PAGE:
I became anorexic/bulimic. I had found an acceptable way of dealing with my feelings. Eating and throwing up. The only feeling I had was the physical pain of collapsing on the floor, the battering of my stomach, the hoarseness of my throat. But it soon became unacceptable, and I became an extreme bulimic. All other feelings were stuffed down and then purged out. I had become so skilled at not feeling that I was not aware of the fact that I was suffering. Some say ignorance is bliss, but in retrospect, my ignorance was a delusion. I knew I was unhappy, but all I had known my whole life was unhappiness and, so, I had nothing with which I could compare my unhappy life. And so, in my times of unhappiness, I felt a false happiness, most probably stimulant or alcohol-fueled.

The origin of suffering is attachment. What was I attached to? I had spent a whole lifetime in my late teens and early adulthood running away from all the attachments in my life—or so I thought. I ran away from all the orphanages I was placed in. As soon as something difficult came up I was out of the door like a flash of lightning, and lived on the streets. I had no possessions, just a heart full of toxic luggage. I had become attached to not feeling; as soon as a whiff of sadness arose, I pushed it back down so that I would not have to feel it. I was only allowing myself to feel the highs in my life, but even when I felt good, I  would squash that feeling too. It was too scary to inhabit such exciting feelings. The smile had been beaten off my face, and trampled into the ground by my biological mother. I was not allowed to be happy or sad. Pushing down all feelings had saved my life. Ironically this was my path that led me to more suffering.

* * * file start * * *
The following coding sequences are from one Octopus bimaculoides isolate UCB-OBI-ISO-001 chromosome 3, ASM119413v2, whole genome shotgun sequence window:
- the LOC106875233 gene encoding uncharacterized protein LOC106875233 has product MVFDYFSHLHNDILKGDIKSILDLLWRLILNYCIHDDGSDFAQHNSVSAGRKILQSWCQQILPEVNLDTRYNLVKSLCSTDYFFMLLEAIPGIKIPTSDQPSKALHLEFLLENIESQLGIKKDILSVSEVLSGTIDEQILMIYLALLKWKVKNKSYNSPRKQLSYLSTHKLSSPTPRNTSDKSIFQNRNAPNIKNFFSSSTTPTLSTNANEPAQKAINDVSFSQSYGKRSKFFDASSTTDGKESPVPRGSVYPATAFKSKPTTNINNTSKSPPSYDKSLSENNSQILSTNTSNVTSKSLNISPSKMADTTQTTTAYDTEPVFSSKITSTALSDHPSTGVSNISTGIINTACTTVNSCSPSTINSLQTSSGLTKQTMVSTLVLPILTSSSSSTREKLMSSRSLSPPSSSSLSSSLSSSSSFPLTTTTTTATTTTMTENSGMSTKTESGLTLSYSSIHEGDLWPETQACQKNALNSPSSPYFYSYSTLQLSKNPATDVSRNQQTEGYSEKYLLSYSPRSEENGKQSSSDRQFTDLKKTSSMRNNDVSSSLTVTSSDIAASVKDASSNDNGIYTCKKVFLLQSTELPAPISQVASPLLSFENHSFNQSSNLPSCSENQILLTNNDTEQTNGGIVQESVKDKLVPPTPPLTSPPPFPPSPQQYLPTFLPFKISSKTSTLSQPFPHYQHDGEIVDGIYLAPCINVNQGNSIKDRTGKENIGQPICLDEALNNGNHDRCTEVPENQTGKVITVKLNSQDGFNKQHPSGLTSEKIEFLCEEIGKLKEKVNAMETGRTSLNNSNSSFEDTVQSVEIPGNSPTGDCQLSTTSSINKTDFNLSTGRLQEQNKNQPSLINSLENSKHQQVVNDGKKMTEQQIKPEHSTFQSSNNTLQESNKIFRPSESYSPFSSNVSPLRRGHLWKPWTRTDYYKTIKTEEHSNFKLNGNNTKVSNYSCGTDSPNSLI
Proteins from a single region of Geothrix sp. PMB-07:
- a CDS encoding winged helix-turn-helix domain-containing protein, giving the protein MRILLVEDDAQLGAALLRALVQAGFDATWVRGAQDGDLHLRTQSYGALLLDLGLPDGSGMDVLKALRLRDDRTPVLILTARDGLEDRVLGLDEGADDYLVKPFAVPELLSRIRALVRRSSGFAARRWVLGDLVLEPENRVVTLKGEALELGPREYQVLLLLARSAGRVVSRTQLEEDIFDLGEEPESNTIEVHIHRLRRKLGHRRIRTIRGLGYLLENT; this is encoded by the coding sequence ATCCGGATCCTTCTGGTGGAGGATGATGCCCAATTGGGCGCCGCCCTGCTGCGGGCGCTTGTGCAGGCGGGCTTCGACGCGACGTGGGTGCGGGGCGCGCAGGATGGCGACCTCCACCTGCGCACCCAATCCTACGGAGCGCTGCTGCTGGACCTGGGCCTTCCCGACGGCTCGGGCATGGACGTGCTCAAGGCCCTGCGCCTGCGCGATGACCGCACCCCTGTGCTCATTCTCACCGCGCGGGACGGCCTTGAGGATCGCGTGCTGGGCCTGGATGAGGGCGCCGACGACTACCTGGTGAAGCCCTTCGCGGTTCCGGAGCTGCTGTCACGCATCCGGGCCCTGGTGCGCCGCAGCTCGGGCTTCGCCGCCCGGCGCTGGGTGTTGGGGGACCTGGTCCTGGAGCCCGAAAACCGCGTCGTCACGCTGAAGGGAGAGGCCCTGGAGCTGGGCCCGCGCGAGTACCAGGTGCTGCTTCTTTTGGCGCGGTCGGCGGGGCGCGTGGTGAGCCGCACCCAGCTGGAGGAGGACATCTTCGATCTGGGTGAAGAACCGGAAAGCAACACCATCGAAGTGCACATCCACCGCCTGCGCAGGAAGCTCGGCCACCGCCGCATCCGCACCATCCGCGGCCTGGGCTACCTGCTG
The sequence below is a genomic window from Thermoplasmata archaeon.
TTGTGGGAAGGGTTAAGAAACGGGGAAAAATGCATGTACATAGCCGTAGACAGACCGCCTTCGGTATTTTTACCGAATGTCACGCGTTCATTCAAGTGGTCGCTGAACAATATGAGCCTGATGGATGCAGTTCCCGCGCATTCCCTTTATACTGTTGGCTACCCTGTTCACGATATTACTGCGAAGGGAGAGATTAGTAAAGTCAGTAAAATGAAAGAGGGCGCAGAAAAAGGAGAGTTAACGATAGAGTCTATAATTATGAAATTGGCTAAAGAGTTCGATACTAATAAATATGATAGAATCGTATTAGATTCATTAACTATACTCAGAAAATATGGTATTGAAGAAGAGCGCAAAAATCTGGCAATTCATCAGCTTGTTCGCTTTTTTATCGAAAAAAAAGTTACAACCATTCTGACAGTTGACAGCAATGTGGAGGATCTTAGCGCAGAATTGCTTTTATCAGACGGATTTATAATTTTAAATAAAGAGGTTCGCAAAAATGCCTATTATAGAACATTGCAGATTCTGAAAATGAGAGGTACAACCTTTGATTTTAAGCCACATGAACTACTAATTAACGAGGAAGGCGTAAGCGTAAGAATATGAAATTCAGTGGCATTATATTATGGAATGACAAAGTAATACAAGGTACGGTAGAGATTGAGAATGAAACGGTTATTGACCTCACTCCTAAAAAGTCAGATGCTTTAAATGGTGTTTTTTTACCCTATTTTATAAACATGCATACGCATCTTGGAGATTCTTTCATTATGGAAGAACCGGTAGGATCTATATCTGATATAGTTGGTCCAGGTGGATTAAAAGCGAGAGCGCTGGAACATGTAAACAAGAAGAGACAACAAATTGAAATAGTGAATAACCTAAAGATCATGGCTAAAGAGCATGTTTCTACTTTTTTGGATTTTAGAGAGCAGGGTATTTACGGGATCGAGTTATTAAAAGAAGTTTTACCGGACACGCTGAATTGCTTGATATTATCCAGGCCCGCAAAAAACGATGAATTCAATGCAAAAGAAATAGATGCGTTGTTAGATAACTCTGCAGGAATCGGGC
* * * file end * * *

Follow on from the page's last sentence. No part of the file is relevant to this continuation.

Of course there are many other things that can put people on the path of suffering. Ignorance is the lack of understanding of how our minds are attached to impermanent things. We are not aware of the fact that our desire, passion, pursuit of wealth, or prestige, striving for fame, and desire for popularity are all paths that lead to more suffering. Why should we not strive for these things? If we are to live life in the present, accepting the impermanence of all these things, living an ethical life, some of these things may naturally occur as a result of our insight. The reality is such that there is no way to happiness. Rather, happiness is the way. Happiness is what people like Tom Maggliozzi and Rakesh Sarin call reality minus expectations.

I most definitely did not find my way by anesthetizing myself from life’s dramas, nor did I find it through the use of stimulants either, or in night clubs. Instead, I found it deep inside myself. The resentments, anger, fear and hatred in my heart muddied my happiness. I was unable to let go of the expectations of my reality, of things that I thought should have happened in my childhood. It was too painful to accept what had happened, and so I felt rage, anger and blamed. I had to do what Pema Chödrön advises, and lean into the pain, stop fending it off with my addictions and feel the pain. I had to learn that in pain there is joy, and that in joy there is pain. I had to empty myself of my addictions, and sit in the gap.